99471

LIT 3134   Thomas Pynchon & Don DeLillo

Elizabeth Antrim

M . . . .

1:30 -3:50 pm

OLIN 304

ELIT

Cross-listed:  American Studies     Thomas Pynchon and Don DeLillo are conventionally understood as two of the most important practitioners of American literary postmodernism. But what, formally, makes them postmodern? What is postmodernism? How do Pynchon and DeLillo defy or push the limits of this frame? The process of answering those questions will lead us into a wide range of related subjects, including consumerism, paranoia, violence, technology, mass media, and the construction of history. Major texts under consideration include Pynchon’s The Crying of Lot 49, V., Gravity’s Rainbow, and Mason & Dixon, and DeLillo’s White Noise, Mao II, Underworld, and Falling Man.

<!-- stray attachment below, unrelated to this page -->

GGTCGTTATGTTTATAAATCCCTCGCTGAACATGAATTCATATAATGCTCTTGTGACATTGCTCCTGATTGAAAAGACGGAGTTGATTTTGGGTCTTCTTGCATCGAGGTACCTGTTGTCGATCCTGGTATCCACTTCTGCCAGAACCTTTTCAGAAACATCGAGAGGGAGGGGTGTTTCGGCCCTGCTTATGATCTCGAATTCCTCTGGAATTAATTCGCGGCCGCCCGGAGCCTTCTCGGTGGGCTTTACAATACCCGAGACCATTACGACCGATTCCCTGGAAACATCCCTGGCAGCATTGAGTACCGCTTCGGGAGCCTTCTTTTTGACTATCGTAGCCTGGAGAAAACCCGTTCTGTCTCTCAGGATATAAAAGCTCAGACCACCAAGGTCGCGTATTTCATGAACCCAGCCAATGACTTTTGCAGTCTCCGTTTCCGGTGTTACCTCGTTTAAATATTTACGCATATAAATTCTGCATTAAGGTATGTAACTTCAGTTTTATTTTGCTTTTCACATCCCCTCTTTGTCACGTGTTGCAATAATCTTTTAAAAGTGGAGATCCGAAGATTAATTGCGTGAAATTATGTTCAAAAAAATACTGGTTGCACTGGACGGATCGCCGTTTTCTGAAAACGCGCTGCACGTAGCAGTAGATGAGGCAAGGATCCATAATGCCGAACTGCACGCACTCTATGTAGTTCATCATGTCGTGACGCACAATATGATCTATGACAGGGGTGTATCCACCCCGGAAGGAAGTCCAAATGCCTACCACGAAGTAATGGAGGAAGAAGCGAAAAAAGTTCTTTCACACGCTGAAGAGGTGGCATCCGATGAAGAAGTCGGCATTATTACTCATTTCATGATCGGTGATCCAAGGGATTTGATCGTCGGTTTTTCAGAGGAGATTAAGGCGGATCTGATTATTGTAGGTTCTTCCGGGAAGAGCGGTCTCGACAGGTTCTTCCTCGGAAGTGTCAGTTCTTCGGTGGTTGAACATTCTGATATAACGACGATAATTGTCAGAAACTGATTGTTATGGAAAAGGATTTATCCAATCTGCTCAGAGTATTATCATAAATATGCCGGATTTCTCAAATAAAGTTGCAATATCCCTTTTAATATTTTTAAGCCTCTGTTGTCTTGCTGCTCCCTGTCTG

99501

LIT 3143   Women on the Edge

Mary Caponegro

. . . Th .

1:30 -3:50 pm

OLIN 303

ELIT

A study of numerous experimental women authors and their predecessors, including Dorothy Richardson, Djuna Barnes, Natalie Sarraute, Clarice Lispector, Elfriede Jelinek, Marguerite Young, Kathy Acker, Jamie Gordon, Yoko Tawada, Diane Williams, Christine Schutt, Patricia Eakins, Fiona Maazel, and others. Critical essays will supplement the fiction.

 

99388

LIT 315   Proust: In Search of Lost Time

Eric Trudel

. . W . F

10:30 -11:50 am

OLIN 304

ELIT